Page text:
Spring Training 2015 NRI discussion

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Matt Skole joins a motley crue of NRIs for Spring Training.  Photo via dynastysportsempire.com

Matt Skole joins a motley crue of NRIs for Spring Training. Photo via dynastysportsempire.com

As suggested by Dr. Forensicane in a previous thread, lets talk about the Non-Roster Invitees (NRIs) for the Nats this coming spring, and for each lets talk about their chances for making the team, staying with the franchise, and depending on their roster status, their future plans with the team in general.

(post-posting update: if you havn’t seen it, check out this overview of the NRIs published on curlyw.natsblog.com.  It is very comprehensive and organized its list similarly to mine).

Most Nats beat-writers published the same list of 20 NRIs on Friday 2/13/15.   Here’s the list by category.  I’ll talk about the least-likely to make the team to the most-likely by positional category:

    • Catchers: Spencer Kieboom, Steven Lerud, Pedro Severino

Discussion: Lerud was a MLFA signing from Atlanta and seems likely to join recently acquired Dan Butler as the primary minor league catching depth for this team.  Thanks to an options crunch, Jhonatan Solano has already been released (and signed naturally with Miami to join his brother) and Sandy Leon likely gets DFA’d at the end of spring training, meaning that the Nats AAA depth needs to be rebuilt.  Meanwhile Keiboom and Severino represent some of the rising catcher talent in the system that may be in a position to really contribute once our two presumed MLB catchers (Ramos and Lobaton) have reached free agency.  The fact is that teams need tons of catchers in spring training camp and it is not surprising to see non 40-man guys get the call to help out with bullpen sessions and then get cut loose once the active camp has been thinned.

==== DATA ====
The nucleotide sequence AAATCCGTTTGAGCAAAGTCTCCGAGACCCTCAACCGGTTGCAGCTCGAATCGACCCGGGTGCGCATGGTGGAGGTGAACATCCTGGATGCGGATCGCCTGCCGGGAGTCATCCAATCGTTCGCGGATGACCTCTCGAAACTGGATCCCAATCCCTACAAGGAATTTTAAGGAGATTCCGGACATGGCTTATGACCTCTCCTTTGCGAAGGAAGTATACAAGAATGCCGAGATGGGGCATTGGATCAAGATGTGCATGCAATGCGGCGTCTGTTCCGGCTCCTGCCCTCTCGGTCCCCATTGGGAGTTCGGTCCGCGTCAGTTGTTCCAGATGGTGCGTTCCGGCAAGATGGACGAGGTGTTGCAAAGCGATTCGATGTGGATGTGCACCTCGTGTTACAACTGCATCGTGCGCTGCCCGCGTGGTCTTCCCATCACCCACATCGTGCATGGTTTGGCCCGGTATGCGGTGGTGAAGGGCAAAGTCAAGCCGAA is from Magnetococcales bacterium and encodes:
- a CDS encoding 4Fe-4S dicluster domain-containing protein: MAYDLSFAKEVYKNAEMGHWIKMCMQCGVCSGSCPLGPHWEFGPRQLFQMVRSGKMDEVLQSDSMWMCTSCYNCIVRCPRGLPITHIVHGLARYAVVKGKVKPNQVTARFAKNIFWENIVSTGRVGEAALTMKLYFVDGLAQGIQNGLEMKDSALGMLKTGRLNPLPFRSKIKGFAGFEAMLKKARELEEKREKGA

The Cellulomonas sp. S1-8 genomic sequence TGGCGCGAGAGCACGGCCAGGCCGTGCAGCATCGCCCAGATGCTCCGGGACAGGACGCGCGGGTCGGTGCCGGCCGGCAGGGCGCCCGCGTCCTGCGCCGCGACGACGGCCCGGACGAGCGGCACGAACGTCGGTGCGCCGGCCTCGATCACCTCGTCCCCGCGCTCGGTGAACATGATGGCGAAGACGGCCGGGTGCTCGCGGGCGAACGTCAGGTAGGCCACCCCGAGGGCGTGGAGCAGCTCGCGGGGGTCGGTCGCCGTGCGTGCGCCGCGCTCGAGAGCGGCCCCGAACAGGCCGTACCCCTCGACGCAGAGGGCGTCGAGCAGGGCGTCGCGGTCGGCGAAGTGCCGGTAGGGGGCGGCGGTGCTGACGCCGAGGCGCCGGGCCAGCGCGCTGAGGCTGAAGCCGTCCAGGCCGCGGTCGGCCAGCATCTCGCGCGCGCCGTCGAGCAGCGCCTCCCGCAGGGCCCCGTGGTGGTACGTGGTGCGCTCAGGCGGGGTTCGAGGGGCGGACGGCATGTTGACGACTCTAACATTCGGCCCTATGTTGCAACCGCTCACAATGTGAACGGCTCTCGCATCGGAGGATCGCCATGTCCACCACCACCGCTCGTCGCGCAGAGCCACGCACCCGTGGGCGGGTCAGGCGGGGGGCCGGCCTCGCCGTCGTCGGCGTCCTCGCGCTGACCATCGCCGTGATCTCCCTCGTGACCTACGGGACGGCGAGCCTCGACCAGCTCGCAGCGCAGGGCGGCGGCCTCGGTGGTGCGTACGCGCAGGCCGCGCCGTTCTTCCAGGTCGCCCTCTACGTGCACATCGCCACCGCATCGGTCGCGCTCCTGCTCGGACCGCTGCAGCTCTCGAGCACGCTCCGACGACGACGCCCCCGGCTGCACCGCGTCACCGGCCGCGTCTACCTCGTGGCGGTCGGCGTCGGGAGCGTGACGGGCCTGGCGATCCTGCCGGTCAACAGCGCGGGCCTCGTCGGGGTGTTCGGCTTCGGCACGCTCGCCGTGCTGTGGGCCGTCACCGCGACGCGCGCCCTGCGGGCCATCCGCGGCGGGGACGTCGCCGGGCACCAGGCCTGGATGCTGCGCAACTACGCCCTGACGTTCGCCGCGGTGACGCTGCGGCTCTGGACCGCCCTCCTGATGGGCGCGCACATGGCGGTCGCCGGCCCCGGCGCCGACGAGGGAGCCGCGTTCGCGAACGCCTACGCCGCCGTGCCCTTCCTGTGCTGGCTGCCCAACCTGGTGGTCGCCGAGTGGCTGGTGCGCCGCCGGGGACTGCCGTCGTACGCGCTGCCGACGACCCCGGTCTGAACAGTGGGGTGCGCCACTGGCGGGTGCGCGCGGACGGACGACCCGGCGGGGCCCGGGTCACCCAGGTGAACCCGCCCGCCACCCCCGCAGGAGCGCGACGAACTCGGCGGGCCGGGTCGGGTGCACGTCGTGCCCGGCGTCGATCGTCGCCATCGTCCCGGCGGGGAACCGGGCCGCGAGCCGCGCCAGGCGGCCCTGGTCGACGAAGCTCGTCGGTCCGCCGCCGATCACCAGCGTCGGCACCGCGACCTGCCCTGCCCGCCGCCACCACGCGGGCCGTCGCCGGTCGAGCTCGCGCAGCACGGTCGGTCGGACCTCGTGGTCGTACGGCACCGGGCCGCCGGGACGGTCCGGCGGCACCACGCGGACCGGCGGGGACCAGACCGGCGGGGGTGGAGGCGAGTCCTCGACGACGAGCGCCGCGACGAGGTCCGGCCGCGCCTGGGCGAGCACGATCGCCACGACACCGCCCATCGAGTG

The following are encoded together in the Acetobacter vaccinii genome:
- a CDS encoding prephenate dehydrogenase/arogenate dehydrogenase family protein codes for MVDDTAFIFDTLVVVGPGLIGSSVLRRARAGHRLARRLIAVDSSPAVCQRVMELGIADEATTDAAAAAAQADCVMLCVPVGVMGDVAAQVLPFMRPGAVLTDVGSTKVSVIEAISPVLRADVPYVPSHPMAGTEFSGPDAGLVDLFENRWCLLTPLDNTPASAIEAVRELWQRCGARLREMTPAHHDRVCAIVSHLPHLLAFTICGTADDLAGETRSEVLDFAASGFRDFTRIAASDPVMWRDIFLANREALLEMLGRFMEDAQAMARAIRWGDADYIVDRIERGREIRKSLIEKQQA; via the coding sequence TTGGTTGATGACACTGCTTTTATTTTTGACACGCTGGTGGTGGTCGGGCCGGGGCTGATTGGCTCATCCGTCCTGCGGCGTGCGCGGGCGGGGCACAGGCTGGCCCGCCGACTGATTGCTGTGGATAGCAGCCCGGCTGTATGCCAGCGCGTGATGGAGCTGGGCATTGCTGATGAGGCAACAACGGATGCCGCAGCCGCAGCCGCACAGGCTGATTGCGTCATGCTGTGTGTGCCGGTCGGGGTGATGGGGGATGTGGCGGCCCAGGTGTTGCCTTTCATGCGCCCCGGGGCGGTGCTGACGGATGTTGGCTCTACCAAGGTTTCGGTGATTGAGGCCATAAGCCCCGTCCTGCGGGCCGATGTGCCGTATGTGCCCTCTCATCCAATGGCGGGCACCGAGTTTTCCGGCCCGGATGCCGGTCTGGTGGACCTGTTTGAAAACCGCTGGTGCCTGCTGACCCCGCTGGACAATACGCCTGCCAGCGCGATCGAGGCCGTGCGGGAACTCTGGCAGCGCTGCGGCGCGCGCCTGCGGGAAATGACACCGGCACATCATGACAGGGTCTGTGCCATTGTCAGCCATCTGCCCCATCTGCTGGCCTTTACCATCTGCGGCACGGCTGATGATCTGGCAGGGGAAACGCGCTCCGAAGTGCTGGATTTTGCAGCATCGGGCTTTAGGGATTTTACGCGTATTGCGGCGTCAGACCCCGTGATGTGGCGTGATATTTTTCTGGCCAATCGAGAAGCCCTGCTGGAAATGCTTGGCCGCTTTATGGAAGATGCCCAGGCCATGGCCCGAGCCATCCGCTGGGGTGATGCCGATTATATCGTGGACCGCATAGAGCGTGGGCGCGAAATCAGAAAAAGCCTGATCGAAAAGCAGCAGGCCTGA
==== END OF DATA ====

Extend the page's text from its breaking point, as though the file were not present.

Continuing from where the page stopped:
Odds of any of these NRIs making the 25-man roster: none for any of these players, even with an injury.  Lerud likely sticks around as AAA depth, and Keiboom/Severino have yet to reach rule-5 eligibility.

Future plans: Lerud to AAA and probably out of the org after this season, and the two prospects moving on up the chain (Severino likely in AA and Kieboom in high-A).

    • Left Handed Relievers: Matthew Purke